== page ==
Happy International Development Week, friends!

Malawi is a fun place. In the span of 8 hours, one can go on a safari to see hippopotamuses in a canoe, impalas in a 4×4, then chop firewood with villagers, and end the day off with some palak paneer with naan at an Indian restaurant.

I’m still working on my tan; the hippos in the river were very friendly.

It was a beautiful juxtaposition getting away from city life in Blantyre to appreciating the truly wild after having spent a refreshing weekend in Liwonde National Park, but it’s another juxtaposition I’ll be writing about in this post.

Microfinance and its (dis)contents:

Here are a pair of quotes for you to consider:

“Microfinance stands as one of the most promising and cost-effective tools in the fight against global poverty.”

— Jonathan Morduch, Chair, UN Expert Group on Poverty Statistics

Hmmm…. “UN Expert Group”, must be legitimate, right?

“Microfinance is largely antagonistic to sustainable economic and social development, and so also to sustainable poverty reduction.”

— Dr. Milford Bateman, from his book Why Doesn’t Microfinance Work? The Destructive Rise of Local Neoliberalism

Milford Bateman? Serial contributor to the Guardian newspaper? PhD? Adjunct prof at a Canadian university?

Can they both be right?

Yes and no.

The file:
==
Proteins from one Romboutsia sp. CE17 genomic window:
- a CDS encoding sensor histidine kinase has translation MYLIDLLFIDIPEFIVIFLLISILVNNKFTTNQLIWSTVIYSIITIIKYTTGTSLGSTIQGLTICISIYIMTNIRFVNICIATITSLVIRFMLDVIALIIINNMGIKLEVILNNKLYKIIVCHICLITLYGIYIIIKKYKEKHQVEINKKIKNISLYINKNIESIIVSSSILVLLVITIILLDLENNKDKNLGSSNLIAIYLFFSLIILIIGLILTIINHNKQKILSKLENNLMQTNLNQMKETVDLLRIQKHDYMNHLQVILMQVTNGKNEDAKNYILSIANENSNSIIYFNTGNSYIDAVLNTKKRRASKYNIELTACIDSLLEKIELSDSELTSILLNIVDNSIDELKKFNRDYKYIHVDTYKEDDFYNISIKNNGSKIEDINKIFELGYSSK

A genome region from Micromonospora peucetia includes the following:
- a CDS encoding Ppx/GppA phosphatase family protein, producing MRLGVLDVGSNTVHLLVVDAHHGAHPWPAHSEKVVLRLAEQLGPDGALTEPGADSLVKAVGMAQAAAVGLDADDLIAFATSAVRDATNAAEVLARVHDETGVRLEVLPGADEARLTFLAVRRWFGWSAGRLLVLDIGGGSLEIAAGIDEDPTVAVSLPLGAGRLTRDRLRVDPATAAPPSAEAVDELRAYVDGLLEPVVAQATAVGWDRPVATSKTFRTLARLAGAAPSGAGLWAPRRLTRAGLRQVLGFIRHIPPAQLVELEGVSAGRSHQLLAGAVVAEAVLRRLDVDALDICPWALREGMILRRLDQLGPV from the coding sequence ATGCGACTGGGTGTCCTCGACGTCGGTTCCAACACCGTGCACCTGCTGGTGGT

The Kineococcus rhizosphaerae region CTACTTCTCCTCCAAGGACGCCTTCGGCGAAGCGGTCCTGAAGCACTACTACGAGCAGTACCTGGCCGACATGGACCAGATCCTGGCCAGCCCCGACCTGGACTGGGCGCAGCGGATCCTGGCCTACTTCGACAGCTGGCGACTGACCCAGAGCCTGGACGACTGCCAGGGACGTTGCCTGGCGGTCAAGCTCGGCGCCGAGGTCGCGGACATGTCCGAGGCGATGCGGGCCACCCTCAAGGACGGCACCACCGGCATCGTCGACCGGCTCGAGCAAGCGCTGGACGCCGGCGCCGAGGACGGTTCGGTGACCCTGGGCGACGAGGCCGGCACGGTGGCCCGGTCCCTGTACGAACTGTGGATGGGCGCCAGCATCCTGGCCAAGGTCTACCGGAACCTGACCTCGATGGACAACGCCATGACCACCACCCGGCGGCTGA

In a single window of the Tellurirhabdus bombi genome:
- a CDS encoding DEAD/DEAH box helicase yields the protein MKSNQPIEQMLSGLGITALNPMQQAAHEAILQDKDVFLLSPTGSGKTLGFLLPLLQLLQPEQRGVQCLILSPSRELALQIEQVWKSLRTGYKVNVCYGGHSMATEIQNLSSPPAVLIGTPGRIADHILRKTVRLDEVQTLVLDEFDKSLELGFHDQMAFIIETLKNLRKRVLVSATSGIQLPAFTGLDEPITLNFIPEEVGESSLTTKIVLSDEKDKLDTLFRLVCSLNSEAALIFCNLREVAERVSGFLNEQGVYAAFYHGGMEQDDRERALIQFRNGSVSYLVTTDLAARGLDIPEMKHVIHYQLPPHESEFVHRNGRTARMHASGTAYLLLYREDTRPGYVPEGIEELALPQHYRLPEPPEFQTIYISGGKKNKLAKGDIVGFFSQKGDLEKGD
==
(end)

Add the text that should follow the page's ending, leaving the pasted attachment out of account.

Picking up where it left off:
Blogs, books, and academic journals fill pages upon pages arguing both points of view on microfinance (“MF”), either as a panacea for poverty, or a disastrous debt trap for the poor. Microfinance is often associated with microcredit, or loans, but that is just a part of the whole thing. Microfinance is also about providing savings and insurance solutions, which are often times more valuable to people in the global south. MF is also about getting creative with using fintech to help reduce costs and improve reach.

Proponents tend to agree that access to financial services as an essential part of a functioning economic system – just like access to water and electricity – or that MF is one of the best “bottom up” approaches to economic development for the global south. The real zealots in the “for” camp will say MF is categorically the best way to get people out of the poverty trap, better than government intervention or food aid. Just give everyone some loans and they will all become microentrepreneurs and save themselves.